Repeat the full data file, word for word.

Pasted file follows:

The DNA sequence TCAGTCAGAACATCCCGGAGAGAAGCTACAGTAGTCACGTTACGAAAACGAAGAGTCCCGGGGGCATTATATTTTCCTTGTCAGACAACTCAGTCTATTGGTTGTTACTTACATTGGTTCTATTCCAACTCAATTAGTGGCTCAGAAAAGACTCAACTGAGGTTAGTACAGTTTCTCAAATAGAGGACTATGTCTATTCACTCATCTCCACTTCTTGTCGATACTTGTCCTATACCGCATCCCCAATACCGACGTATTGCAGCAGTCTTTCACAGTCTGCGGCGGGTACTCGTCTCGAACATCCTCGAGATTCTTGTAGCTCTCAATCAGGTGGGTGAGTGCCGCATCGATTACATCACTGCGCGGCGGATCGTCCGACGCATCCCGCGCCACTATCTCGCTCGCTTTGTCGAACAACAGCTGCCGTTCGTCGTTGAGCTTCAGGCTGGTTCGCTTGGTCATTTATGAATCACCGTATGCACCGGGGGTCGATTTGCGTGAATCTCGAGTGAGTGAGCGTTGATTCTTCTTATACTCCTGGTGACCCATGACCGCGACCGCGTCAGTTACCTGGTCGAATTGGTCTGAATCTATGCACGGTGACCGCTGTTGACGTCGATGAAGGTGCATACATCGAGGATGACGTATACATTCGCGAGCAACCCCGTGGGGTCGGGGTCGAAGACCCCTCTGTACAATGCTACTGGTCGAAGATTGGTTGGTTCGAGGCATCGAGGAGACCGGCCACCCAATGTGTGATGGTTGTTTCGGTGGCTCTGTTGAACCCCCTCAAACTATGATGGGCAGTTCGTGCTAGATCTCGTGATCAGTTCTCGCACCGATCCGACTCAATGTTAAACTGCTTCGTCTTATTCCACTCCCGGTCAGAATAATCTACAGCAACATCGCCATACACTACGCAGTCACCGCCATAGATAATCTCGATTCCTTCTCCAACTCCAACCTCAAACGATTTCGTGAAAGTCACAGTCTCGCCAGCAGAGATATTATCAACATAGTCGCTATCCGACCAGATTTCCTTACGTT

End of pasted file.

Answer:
The DNA sequence TCAGTCAGAACATCCCGGAGAGAAGCTACAGTAGTCACGTTACGAAAACGAAGAGTCCCGGGGGCATTATATTTTCCTTGTCAGACAACTCAGTCTATTGGTTGTTACTTACATTGGTTCTATTCCAACTCAATTAGTGGCTCAGAAAAGACTCAACTGAGGTTAGTACAGTTTCTCAAATAGAGGACTATGTCTATTCACTCATCTCCACTTCTTGTCGATACTTGTCCTATACCGCATCCCCAATACCGACGTATTGCAGCAGTCTTTCACAGTCTGCGGCGGGTACTCGTCTCGAACATCCTCGAGATTCTTGTAGCTCTCAATCAGGTGGGTGAGTGCCGCATCGATTACATCACTGCGCGGCGGATCGTCCGACGCATCCCGCGCCACTATCTCGCTCGCTTTGTCGAACAACAGCTGCCGTTCGTCGTTGAGCTTCAGGCTGGTTCGCTTGGTCATTTATGAATCACCGTATGCACCGGGGGTCGATTTGCGTGAATCTCGAGTGAGTGAGCGTTGATTCTTCTTATACTCCTGGTGACCCATGACCGCGACCGCGTCAGTTACCTGGTCGAATTGGTCTGAATCTATGCACGGTGACCGCTGTTGACGTCGATGAAGGTGCATACATCGAGGATGACGTATACATTCGCGAGCAACCCCGTGGGGTCGGGGTCGAAGACCCCTCTGTACAATGCTACTGGTCGAAGATTGGTTGGTTCGAGGCATCGAGGAGACCGGCCACCCAATGTGTGATGGTTGTTTCGGTGGCTCTGTTGAACCCCCTCAAACTATGATGGGCAGTTCGTGCTAGATCTCGTGATCAGTTCTCGCACCGATCCGACTCAATGTTAAACTGCTTCGTCTTATTCCACTCCCGGTCAGAATAATCTACAGCAACATCGCCATACACTACGCAGTCACCGCCATAGATAATCTCGATTCCTTCTCCAACTCCAACCTCAAACGATTTCGTGAAAGTCACAGTCTCGCCAGCAGAGATATTATCAACATAGTCGCTATCCGACCAGATTTCCTTACGTT